She first picked up her cello at 40. It carried her through the hardest time of life
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When Elizabeth Brown Fell was nearly 40, a violinist friend of hers asked her to join a quartet.
Fell had done a bit of singing, but nothing professional or serious, and had never played an instrument. The quartet needed a bass instrument. Her friend threw out a suggestion ... What about the cello?
And so — never having seen or touched one — Fell bought herself a cello. As the daughter of a piano teacher, she’d always had an interest, but between running her first-aid training business in Guelph, Ont. and parenting two young boys, she’d never found the time.
“I had no idea what I was getting into,” Fell said. Now the cello is one of her greatest joys. Today, at 54, she plays in the Kitchener-Waterloo Community Orchestra and is in demand for weddings and functions. And given the calamaties life later threw her way, she had no idea how important this lifelong learning experience would become.
Fell may seem exceptional, because conventional wisdom says you need to get started in childhood to have a hope of mastering something as complex as the cello. Adults who make resolutions to learn an instrument (or a new language, or any difficult skill) are thought to face almost inevitable frustration and failure.
But that’s “a complete myth,” said Shauna Butterwick, professor emerita of adult education at UBC.
"Neuroscience has shown that our brains are plastic for our entire lives,” she said, adding adults may even have some learning advantages. Unlike a kid who has to be pestered to practice, “They have a lot more drive to do justice to that work and do it well.”
“There’s more of this going on than most people think about,” Butterwick added — after all, tons of adults learn entirely new skills when they switch careers.
Everyone has to find learning approaches that work for them, Butterwick said, but there are a few common threads.
In more formal environments, adults need teachers who won't speak to learners as if they're children, and appreciate the years of knowledge, experience, skills and learning strategies they bring, Butterwick said. The other ingredient is family, work and community support: “You’re in a different situation; you’re not like a child or person in university. You need a learning environment that recognizes multiple demands on your time.”
People do give up, but not always because it’s just hard, Butterwick said. Sometimes people find out they actually don't like something. Or any number of "other factors" could strike — challenges that arise in adulthood, like aging parents, job issues or illness.
Fell put her cello away for seven years after being diagnosed with breast cancer. Holding her business afloat, getting her kids to and from rep sports and keeping herself healthy was all she could manage.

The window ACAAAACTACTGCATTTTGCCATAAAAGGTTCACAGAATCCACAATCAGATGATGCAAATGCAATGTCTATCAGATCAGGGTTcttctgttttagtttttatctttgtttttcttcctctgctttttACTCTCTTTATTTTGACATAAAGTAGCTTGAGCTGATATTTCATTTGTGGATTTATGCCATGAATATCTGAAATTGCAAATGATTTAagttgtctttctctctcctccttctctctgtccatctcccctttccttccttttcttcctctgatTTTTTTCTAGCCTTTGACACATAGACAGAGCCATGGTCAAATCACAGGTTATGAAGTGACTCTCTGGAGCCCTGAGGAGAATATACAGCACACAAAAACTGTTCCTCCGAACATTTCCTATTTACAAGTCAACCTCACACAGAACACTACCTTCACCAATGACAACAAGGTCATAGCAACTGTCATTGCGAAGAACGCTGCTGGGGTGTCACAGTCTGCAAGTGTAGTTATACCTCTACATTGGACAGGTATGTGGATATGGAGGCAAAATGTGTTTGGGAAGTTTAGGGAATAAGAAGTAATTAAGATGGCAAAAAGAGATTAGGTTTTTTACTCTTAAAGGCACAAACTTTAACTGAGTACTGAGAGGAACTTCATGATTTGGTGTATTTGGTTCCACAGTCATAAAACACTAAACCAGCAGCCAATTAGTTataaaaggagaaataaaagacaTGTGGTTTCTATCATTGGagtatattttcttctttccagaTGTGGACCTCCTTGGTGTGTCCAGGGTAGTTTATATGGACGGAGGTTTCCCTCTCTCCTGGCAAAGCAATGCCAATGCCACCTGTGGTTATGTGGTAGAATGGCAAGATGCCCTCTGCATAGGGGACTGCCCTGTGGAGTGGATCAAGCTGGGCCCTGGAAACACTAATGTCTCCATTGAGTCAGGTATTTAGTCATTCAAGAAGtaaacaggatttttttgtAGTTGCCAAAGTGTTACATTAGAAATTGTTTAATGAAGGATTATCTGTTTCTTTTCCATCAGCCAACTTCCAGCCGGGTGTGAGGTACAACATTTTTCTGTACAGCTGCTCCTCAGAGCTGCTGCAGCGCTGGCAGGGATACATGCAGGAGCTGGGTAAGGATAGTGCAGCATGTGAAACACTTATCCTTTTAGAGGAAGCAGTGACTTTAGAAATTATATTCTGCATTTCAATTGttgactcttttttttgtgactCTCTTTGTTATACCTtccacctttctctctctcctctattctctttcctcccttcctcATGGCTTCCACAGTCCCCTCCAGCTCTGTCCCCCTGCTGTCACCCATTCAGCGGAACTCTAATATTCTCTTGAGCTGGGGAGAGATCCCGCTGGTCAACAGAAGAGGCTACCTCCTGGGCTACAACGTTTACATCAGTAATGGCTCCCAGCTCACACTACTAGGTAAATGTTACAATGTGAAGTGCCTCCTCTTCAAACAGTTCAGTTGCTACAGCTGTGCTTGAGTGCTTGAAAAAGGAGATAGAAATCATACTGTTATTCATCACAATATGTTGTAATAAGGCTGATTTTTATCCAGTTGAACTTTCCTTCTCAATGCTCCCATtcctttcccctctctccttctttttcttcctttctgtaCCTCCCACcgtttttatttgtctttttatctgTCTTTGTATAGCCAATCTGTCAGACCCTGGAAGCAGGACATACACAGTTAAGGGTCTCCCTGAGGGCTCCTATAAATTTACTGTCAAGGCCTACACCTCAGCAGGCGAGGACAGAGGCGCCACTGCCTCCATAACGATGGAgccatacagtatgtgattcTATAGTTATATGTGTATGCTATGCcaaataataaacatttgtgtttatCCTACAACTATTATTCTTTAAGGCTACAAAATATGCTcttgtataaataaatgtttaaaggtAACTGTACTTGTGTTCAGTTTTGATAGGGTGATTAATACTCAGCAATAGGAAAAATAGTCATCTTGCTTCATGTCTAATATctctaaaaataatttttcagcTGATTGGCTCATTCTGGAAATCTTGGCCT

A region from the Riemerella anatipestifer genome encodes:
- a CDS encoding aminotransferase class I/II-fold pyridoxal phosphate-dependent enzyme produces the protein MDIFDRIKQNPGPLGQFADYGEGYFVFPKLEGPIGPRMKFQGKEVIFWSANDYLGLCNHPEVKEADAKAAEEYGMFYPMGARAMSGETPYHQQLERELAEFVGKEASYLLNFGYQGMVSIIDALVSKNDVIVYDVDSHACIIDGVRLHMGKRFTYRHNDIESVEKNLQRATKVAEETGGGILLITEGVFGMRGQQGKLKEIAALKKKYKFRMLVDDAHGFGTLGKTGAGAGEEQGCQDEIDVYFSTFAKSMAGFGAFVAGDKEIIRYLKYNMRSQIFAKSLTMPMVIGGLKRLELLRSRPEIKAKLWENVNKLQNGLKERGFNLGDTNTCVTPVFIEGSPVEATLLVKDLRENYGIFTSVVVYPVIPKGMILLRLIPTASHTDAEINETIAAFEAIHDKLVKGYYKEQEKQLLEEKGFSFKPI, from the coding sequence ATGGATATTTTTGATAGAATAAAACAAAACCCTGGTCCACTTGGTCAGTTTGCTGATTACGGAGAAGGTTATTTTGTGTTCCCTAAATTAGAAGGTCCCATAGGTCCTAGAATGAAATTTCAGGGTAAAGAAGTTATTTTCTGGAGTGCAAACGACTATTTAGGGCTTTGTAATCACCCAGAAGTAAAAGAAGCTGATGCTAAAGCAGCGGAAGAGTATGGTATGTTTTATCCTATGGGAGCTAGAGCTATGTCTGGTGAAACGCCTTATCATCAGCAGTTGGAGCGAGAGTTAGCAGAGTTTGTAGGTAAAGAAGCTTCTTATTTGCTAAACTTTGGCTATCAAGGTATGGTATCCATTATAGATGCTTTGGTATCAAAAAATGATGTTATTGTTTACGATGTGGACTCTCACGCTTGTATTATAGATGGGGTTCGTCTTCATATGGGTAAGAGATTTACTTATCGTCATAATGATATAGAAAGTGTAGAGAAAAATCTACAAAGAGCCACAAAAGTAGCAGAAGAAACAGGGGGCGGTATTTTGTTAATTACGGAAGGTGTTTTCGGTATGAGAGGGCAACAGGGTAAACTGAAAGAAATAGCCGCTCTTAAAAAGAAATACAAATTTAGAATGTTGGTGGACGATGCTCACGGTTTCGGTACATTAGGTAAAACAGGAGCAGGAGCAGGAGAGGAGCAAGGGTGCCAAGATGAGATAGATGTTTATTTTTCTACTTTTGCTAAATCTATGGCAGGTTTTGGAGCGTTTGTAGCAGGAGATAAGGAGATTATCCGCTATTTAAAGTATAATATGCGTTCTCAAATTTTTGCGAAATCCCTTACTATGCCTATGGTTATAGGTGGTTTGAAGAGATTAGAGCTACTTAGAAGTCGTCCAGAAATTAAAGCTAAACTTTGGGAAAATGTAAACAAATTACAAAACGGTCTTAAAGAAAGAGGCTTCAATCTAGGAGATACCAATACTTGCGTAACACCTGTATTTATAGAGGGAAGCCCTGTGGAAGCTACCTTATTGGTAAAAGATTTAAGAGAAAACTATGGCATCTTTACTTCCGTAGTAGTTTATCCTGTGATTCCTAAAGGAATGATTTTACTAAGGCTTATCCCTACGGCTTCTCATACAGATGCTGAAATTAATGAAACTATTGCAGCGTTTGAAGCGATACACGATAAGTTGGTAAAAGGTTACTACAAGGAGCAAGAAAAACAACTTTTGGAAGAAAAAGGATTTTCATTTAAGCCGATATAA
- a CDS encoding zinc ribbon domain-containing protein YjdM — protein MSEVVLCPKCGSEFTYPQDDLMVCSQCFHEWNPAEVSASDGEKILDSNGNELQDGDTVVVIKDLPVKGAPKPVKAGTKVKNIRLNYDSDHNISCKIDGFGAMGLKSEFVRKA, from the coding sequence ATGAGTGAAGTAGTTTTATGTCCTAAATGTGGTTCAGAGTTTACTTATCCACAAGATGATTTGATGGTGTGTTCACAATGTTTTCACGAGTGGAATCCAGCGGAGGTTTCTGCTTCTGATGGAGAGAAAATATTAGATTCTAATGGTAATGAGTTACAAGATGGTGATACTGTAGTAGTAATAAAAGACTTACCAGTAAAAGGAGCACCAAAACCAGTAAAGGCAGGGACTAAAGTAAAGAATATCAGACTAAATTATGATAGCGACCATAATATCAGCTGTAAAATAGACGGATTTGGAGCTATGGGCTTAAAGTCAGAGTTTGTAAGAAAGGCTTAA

Then one day four years ago, she realized how much she missed the challenge and enjoyment, and she picked the cello back up. She landed her orchestra seat a few months later.
“It gave me something special that I enjoy that wasn’t work or contributing to someone else’s life,” she said. “I absolutely love it.”
That love has helped carry her through the toughest time in her life. Cello was a great source of solace during her 21-year-old son David’s eight-month struggle with severe mental illness.
“I was round-the-clock caring for him. It hurt me for him to think I was suffering because he was suffering. (Cello) was one of my ways to show him that mom is all right,” she said.
Then after David’s suicide in August 2016, music provided momentary shelter from her grief.
“When you lose a child, you’re in pain now for the rest of your life,” Fell said. “(But) when you’re really concentrating (on playing), you can’t cry and really deeply indulge in personal emotions and other thoughts. Feelings will come to you … but you have to focus.
“It gave me a bit of peace and beauty in the face of the worst possible disaster.”
STICKING TO IT: How to cultivate motivation
Anne Wilson, who researches the psychology of motivation at Wilfrid Laurier University, says the classic wisdom about setting specific, attainable, measurable goals and celebrating small sucesses does work.
But "If you have a really big major goal in mind, like learning the cello, it may not be that you can always break that down into small daily wins," Wilson said. "We often ... think about how great it's going to be when we achieve those goals. There's a lot of evidence that if we find things that we intrinsically enjoy about the journey, that can really help us to perservere."
Love of learning kept cellist Elizabeth Brown Fell motivated, as well as love for the cello itself.
She’s tried to teach others, even going as far as printing out exercises and getting together to practise. "But if they don't care, they're not going to continue. It can't be about getting recognition. There has to be a deeper interest for you to go through what it would take to attain that goal," she said.
Our January series Late Start is about adults who have trained their brains to do incredible things. If you have a major New Year's resolution that feels daunting, here's your chance to get inspired. Know someone who learned an impressive new skill as an adult, like swimming or a language? Email email@example.com
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